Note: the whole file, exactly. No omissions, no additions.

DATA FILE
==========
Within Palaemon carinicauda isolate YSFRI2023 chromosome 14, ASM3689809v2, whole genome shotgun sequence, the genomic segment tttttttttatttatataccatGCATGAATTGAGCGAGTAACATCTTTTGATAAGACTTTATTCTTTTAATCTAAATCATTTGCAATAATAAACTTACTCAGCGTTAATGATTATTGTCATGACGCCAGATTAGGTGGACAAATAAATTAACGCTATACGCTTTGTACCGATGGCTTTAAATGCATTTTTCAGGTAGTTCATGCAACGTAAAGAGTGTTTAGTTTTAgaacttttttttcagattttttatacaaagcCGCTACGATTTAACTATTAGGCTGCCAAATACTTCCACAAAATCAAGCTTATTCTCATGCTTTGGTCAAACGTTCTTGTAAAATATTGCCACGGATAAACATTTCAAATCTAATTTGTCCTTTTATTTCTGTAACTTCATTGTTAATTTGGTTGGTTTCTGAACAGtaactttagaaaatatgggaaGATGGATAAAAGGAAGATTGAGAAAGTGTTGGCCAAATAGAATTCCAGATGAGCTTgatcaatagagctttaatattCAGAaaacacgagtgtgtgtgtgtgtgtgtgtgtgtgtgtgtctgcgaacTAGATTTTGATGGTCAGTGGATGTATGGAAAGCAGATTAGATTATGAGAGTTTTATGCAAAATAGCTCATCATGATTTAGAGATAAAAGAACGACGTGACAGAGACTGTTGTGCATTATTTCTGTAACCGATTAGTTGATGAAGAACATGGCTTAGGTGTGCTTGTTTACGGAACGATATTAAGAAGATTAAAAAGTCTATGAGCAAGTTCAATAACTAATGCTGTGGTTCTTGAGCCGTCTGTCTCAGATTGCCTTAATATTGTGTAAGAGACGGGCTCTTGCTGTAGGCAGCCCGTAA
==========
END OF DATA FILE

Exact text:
Within Palaemon carinicauda isolate YSFRI2023 chromosome 14, ASM3689809v2, whole genome shotgun sequence, the genomic segment tttttttttatttatataccatGCATGAATTGAGCGAGTAACATCTTTTGATAAGACTTTATTCTTTTAATCTAAATCATTTGCAATAATAAACTTACTCAGCGTTAATGATTATTGTCATGACGCCAGATTAGGTGGACAAATAAATTAACGCTATACGCTTTGTACCGATGGCTTTAAATGCATTTTTCAGGTAGTTCATGCAACGTAAAGAGTGTTTAGTTTTAgaacttttttttcagattttttatacaaagcCGCTACGATTTAACTATTAGGCTGCCAAATACTTCCACAAAATCAAGCTTATTCTCATGCTTTGGTCAAACGTTCTTGTAAAATATTGCCACGGATAAACATTTCAAATCTAATTTGTCCTTTTATTTCTGTAACTTCATTGTTAATTTGGTTGGTTTCTGAACAGtaactttagaaaatatgggaaGATGGATAAAAGGAAGATTGAGAAAGTGTTGGCCAAATAGAATTCCAGATGAGCTTgatcaatagagctttaatattCAGAaaacacgagtgtgtgtgtgtgtgtgtgtgtgtgtgtgtctgcgaacTAGATTTTGATGGTCAGTGGATGTATGGAAAGCAGATTAGATTATGAGAGTTTTATGCAAAATAGCTCATCATGATTTAGAGATAAAAGAACGACGTGACAGAGACTGTTGTGCATTATTTCTGTAACCGATTAGTTGATGAAGAACATGGCTTAGGTGTGCTTGTTTACGGAACGATATTAAGAAGATTAAAAAGTCTATGAGCAAGTTCAATAACTAATGCTGTGGTTCTTGAGCCGTCTGTCTCAGATTGCCTTAATATTGTGTAAGAGACGGGCTCTTGCTGTAGGCAGCCCGTAA